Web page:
The Governor could instruct an agency to take actions as necessary to implement the threat protection and recovery plan developed by the Electromagnetic Threat Preparedness Task Force.

It also establishes a politically appointed Electric Grid Security Advisory Committee to review the findings of the Electromagnetic Threat Preparedness Task Force and prepare a report of its findings to the Governor, Lt. Governor and Speaker of the House by September 1, 2018.

The bill requires each affected electric company to report vulnerabilities to the Texas Division of Emergency Management by December 31, 2018.

Costs would be recovered through regulatory procedures; for those costs ineligible for traditional cost recovery, the legislature could fund recovery through appropriations of general revenue of Texas.

AECT Concerns

In general, the legislation presupposes that electric companies are not focused on improving grid security and recovery.

  • Electric companies in Texas participate in lead roles at a national level to address the security of the electric grid.
  • National activities include the development of mandatory North American Electric Reliability Council (NERC) standards and close collaboration with the Federal Energy Regulatory Commission (FERC), the U.S. Department of Energy (DOE), the U.S. Department of Homeland security, the National Institute of Standards and Technology and numerous utility based forums.
  • The Electric Power Research Institute (EPRI) and DOE recently released the first phase of a three-year study on this issue, finding a limited thermal impact of an EMP detonation on electric transformers, suggesting the collapse of the electric grid due to an EMP causing widespread failure of transformers is unlikely. There are several more studies to be undertaken as part of the EPRI/DOE project.

GMD has been demonstrated through studies and recent events to be of little to no risk to the ERCOT grid.

The indiscriminate requirements of the bill would incur significant costs – perhaps in the billions of dollars – which would ultimately be borne by all customers, regardless of the mechanism for collecting costs.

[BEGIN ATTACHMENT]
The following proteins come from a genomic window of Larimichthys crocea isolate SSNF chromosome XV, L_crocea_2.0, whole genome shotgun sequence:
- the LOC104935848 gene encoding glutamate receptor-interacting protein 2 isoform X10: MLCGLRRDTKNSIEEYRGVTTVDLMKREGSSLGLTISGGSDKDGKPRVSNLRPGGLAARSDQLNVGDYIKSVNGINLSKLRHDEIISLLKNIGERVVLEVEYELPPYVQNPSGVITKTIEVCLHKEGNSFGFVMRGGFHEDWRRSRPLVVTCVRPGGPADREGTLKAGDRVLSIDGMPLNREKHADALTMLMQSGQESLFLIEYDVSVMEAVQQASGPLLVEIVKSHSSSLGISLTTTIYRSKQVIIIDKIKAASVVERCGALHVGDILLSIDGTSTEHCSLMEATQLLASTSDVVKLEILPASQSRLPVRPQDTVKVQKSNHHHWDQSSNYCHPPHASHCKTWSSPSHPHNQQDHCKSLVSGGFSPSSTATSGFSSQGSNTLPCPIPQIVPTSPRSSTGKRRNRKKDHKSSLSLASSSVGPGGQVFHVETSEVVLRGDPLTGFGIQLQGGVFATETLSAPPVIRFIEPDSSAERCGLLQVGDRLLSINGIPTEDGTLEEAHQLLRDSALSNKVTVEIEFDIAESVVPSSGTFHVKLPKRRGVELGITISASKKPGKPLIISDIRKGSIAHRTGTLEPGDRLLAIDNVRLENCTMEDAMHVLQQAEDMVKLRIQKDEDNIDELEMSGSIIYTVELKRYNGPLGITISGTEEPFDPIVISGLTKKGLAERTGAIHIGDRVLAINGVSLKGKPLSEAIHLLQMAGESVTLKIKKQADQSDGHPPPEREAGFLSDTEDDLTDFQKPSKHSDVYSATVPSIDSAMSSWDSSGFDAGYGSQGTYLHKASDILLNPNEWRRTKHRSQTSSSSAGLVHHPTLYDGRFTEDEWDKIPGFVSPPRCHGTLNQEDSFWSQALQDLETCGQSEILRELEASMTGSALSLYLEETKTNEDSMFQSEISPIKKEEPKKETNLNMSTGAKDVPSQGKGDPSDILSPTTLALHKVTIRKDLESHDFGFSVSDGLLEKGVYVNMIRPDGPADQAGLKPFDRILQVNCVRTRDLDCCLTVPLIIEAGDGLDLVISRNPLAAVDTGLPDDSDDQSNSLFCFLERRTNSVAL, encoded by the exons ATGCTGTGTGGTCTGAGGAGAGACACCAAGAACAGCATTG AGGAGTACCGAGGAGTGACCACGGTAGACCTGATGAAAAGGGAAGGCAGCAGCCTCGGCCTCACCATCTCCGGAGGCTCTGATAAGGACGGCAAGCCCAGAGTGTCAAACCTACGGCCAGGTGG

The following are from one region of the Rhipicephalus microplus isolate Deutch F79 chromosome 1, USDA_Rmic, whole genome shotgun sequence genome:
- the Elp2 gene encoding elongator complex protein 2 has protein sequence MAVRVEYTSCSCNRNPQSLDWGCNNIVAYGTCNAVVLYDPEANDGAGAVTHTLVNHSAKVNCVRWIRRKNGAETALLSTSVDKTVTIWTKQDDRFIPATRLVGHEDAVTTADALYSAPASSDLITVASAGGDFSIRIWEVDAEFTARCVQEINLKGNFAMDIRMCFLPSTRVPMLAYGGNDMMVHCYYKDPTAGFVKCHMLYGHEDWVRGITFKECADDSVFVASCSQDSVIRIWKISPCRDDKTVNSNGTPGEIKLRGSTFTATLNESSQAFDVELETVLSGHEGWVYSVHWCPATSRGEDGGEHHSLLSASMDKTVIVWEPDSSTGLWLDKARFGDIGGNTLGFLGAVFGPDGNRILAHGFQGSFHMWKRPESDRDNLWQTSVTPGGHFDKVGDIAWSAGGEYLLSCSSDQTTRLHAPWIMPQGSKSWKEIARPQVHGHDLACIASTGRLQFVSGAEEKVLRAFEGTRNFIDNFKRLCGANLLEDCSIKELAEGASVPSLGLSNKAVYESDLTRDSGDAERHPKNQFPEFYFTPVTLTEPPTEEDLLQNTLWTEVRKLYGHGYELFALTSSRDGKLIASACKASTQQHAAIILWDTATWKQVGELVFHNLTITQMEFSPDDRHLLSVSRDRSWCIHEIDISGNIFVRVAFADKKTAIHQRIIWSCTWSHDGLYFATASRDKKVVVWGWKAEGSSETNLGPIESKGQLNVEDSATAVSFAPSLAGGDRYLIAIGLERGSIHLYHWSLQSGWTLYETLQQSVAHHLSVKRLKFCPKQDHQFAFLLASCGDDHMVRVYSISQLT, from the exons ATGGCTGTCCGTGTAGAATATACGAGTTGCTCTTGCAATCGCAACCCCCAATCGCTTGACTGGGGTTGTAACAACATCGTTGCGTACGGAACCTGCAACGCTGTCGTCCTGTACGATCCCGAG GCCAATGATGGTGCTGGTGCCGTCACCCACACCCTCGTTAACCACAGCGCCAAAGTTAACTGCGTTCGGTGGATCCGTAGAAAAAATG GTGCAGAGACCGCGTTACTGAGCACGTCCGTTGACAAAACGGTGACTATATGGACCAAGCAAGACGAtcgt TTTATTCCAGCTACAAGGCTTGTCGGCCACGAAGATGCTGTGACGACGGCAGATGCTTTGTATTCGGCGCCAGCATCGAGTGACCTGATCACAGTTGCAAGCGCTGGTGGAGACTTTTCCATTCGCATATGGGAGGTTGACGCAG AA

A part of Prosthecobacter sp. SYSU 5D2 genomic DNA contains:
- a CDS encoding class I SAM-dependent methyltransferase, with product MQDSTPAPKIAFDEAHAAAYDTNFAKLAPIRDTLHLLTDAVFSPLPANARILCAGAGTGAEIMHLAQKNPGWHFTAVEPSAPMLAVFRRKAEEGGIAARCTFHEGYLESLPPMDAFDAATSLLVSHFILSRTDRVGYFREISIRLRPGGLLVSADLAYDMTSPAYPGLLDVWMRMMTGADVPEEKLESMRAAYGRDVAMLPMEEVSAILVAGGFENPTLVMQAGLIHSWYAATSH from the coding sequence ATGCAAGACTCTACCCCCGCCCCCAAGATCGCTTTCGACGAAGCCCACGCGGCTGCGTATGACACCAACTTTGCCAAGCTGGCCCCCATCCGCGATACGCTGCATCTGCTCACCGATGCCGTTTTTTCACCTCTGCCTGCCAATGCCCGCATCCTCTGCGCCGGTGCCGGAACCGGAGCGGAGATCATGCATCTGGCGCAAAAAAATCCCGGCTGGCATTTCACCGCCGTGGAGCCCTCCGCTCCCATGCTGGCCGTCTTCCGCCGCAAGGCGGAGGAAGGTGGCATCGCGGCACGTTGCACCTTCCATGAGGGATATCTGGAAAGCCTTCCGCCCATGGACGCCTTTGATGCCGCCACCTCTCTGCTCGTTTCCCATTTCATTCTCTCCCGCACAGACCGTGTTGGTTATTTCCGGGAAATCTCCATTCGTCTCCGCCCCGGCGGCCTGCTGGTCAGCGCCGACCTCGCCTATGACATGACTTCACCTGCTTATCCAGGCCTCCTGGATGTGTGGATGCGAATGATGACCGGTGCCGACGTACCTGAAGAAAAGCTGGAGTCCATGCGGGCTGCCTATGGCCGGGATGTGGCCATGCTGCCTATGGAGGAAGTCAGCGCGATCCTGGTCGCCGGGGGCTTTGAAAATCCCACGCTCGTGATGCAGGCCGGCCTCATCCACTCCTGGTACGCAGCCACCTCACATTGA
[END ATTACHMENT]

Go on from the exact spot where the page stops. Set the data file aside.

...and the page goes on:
Click here to download a PDF of this issue paper

CSSB 1976 by Whitmire: Support Identifying Customers Eligible for REPs’ Low-Income Programs

 

Overview of CSSB 1976 by Whitmire

With the expiration of the System Benefit Fund, the statutory basis for future determination of eligibility and treatment of low-income electric customers is unclear.

  • The System Benefit Fund was created in 1999 as part of the advent of electric competition in Texas. The program included electric bill discount to low-income Texans, customer education programs and other benefits to transition to competition.
  • Under PURA 39.903, low-income customers are identified using information from the Health and Human Services Commission (HHSC), which is provided to the Public Utility Commission of Texas (PUC), to create a list of low-income electric customers. That section will expire on August 31, 2017.

CSSB 1976 will reinstate the ability for the HHSC to coordinate with the PUC to populate a list of customers that meet the eligibility criteria, provided one or more retail electric provider (REP) requests that the list be developed by July 31 of the previous fiscal year.

  • The REP or REPs that voluntarily request the list would agree to reimburse the PUC for the cost of developing the list.

CSSB 1976 will allow REPs to continue to provide benefits to low-income customers

Without this bill, there will be no fair or consistent method to identify low-income electric customers to whom REPs could offer services that specifically benefit low-income Texans on a competitive basis.

The bill would simply allow the PUC to continue to coordinate with DHHS to have the same list of customers they had in the past, so REPs can offer services that are tailored to specific customer needs.

As substituted, CSSB 1976 will have no fiscal impact to the state.

Click here to download a PDF of this issue paper

CSSB 735 by Hancock: Support Revisions to PUC Ratemaking Oversight of Electric Utilities

 

Overview of CSSB 735 by Hancock

  • Requires the Public Utility Commission of Texas (PUC) to establish a schedule requiring periodic rate cases for electric utilities. Provides the PUC the ability to extend the date for good cause.